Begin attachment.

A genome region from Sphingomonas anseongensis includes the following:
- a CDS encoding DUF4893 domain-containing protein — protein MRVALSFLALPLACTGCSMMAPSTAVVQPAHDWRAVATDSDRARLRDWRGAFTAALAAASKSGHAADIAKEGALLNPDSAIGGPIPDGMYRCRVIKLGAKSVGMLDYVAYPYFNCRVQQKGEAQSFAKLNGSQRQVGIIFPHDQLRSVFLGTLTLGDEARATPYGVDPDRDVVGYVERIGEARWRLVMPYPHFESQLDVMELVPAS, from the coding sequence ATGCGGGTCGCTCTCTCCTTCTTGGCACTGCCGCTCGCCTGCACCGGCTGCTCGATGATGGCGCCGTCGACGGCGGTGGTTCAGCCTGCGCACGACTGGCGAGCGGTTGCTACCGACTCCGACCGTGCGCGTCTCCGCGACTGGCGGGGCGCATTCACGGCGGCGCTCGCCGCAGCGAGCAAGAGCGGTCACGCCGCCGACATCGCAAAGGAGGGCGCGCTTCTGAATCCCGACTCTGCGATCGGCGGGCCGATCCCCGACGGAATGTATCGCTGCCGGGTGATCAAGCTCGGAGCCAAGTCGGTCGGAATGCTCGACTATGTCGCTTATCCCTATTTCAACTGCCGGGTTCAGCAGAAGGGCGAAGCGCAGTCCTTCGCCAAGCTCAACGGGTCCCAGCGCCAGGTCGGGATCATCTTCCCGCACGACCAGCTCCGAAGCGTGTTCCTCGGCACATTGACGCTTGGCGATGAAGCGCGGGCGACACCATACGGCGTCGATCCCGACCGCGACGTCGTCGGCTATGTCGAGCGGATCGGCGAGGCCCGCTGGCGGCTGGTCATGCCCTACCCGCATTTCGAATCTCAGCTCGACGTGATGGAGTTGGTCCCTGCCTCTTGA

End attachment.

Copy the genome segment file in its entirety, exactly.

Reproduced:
A genome region from Sphingomonas anseongensis includes the following:
- a CDS encoding DUF4893 domain-containing protein — protein MRVALSFLALPLACTGCSMMAPSTAVVQPAHDWRAVATDSDRARLRDWRGAFTAALAAASKSGHAADIAKEGALLNPDSAIGGPIPDGMYRCRVIKLGAKSVGMLDYVAYPYFNCRVQQKGEAQSFAKLNGSQRQVGIIFPHDQLRSVFLGTLTLGDEARATPYGVDPDRDVVGYVERIGEARWRLVMPYPHFESQLDVMELVPAS, from the coding sequence ATGCGGGTCGCTCTCTCCTTCTTGGCACTGCCGCTCGCCTGCACCGGCTGCTCGATGATGGCGCCGTCGACGGCGGTGGTTCAGCCTGCGCACGACTGGCGAGCGGTTGCTACCGACTCCGACCGTGCGCGTCTCCGCGACTGGCGGGGCGCATTCACGGCGGCGCTCGCCGCAGCGAGCAAGAGCGGTCACGCCGCCGACATCGCAAAGGAGGGCGCGCTTCTGAATCCCGACTCTGCGATCGGCGGGCCGATCCCCGACGGAATGTATCGCTGCCGGGTGATCAAGCTCGGAGCCAAGTCGGTCGGAATGCTCGACTATGTCGCTTATCCCTATTTCAACTGCCGGGTTCAGCAGAAGGGCGAAGCGCAGTCCTTCGCCAAGCTCAACGGGTCCCAGCGCCAGGTCGGGATCATCTTCCCGCACGACCAGCTCCGAAGCGTGTTCCTCGGCACATTGACGCTTGGCGATGAAGCGCGGGCGACACCATACGGCGTCGATCCCGACCGCGACGTCGTCGGCTATGTCGAGCGGATCGGCGAGGCCCGCTGGCGGCTGGTCATGCCCTACCCGCATTTCGAATCTCAGCTCGACGTGATGGAGTTGGTCCCTGCCTCTTGA